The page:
The Disney+ catalog has made another compromise, dropping an episode of The Simpsons in Hong Kong because of a joke about Tiananmen Square. The 2005 episode "Goo Goo Gai Pan" finds the Simpsons visiting China to help Selma adopt a baby. It has a joke about the censorship of the 1989 massacre in Tiananmen Square which, ironically, has now been censored for Chinese audiences.
Several social media users noted that The Simpsons Season 16, Episode 12 was missing from Disney+ in the Hong Kong area. The Hollywood Reporter confirmed the absence and reached out to Disney for a comment, but received no explanation so far. Commenters seem to be generally pinning the censorship on one sight-gag – a plaque that the Simpson family sees in Tiananmen Square reading: "On this site, in 1989, nothing happened."
Disney has allegedly removed one episode of The Simpsons from the Hong Kong edition of Disney+, which described the family’s visit to Beijing and carried this famous scene.— Alvin Lum (@alvinllum) November 27, 2021
Via @StandNewsHK https://t.co/PAs1SdoxEk pic.twitter.com/VwXiFHADAK
The joke presumes that viewers know that in the spring of 1989, a group of students led a pro-democracy protest in Tiananmen Square, Beijing to demand government accountability, freedom of the press, freedom of speech and constitutional due process, among other things. The demonstrations began on April 15 and ended on June 4, when the government declared martial law and suppressed all protest activities with violent force.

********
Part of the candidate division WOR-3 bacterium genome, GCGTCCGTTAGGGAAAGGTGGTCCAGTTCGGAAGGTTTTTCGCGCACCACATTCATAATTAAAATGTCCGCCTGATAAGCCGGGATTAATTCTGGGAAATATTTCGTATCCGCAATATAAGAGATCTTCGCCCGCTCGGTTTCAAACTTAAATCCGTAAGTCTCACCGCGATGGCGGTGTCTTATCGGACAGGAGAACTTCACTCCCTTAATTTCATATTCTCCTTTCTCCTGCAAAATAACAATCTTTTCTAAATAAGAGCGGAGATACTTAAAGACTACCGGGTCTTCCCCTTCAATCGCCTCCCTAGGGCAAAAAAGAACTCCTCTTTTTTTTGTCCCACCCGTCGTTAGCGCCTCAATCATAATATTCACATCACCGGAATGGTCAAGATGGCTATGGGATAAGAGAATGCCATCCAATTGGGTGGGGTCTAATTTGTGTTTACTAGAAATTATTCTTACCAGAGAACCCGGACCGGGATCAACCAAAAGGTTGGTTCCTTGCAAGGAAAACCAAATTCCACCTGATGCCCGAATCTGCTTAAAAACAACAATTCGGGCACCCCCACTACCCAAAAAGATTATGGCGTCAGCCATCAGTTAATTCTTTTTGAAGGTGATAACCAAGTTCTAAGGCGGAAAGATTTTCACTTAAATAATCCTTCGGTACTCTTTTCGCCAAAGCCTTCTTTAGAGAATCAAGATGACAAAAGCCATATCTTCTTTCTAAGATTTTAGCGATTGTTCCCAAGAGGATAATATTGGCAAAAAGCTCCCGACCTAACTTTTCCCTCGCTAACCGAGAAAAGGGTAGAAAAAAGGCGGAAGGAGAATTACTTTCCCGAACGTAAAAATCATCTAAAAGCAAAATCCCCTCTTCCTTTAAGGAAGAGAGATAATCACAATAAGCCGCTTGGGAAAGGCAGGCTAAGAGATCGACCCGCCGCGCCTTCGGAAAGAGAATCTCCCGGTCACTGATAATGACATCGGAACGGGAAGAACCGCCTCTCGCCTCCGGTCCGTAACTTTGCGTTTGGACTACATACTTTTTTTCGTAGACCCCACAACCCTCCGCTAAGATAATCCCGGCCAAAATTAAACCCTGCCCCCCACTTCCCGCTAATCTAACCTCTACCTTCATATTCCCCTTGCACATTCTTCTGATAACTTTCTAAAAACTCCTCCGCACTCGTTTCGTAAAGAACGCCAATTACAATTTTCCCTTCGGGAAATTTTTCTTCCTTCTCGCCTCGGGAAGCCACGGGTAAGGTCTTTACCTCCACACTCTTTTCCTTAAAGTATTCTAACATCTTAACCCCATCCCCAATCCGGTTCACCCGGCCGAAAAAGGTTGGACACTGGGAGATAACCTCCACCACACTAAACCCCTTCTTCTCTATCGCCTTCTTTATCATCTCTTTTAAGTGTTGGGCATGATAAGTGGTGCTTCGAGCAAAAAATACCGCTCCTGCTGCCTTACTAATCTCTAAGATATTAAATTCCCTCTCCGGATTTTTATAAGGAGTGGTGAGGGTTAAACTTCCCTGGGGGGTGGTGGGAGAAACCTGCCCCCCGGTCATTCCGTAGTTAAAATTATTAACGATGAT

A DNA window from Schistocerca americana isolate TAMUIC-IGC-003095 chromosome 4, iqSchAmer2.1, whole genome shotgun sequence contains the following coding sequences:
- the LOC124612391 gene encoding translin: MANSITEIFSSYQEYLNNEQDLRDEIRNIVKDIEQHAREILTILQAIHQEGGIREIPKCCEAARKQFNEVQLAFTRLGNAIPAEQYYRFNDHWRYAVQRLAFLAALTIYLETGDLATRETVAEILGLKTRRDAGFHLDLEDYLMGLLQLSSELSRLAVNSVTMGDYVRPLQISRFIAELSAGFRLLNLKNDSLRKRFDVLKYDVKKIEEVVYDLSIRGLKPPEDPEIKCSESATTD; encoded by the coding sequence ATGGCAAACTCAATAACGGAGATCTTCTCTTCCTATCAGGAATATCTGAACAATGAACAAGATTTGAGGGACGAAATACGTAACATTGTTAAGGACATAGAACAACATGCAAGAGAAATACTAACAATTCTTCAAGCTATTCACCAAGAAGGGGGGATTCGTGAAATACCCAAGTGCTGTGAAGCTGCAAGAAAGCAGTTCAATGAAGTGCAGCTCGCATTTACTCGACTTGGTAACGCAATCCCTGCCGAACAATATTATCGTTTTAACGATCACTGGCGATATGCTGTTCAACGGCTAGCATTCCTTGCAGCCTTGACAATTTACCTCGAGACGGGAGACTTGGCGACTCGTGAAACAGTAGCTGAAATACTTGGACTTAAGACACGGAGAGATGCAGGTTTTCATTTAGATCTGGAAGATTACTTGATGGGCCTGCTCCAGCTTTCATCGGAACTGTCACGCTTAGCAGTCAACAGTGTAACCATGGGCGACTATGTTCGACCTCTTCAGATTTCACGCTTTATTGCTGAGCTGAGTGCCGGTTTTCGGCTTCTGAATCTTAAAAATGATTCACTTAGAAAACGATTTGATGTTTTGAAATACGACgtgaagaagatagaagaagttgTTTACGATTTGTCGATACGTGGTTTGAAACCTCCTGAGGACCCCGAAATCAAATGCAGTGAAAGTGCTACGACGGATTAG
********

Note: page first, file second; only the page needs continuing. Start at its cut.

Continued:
The Tiananmen Square protests followed the death of Chinese Communist Party general secretary Hu Yaobang, who had served as general secretary for years before that. They were a result of rapid economic development which greatly benefited the wealthy while leaving other classes in dire straits. Protesters were met with military force including tanks, leading to the infamous "tank man" photo of a student trying to block the advance of heavy artillery just by standing in the street.
To this day, reliable data on the Tiananmen Square massacre is not available. In various reports, the death toll ranges from several hundred people to several thousand, and thousands more wounded. The restrictions on protests and political activities in China have only been slightly loosened in the three decades since that massacre, and within the country, depictions of the protests or commentaries on them are still heavily censored.
Unsurprisingly, many commenters were horrified by the idea that Disney is participating in that censorship within the borders of China. According to THR, there are specific laws governing streaming services in Hong Kong that are not known to the rest of the international community. However, we do know that the CCP has made the screening and distribution of certain films illegal, subject to a hefty fine.
Still, other streamers carry content in China that would be deemed illegal in a theater or other medium, so some commenters are speculating that Disney+ made this removal willingly. So far, the company has not publicly acknowledged this growing discussion.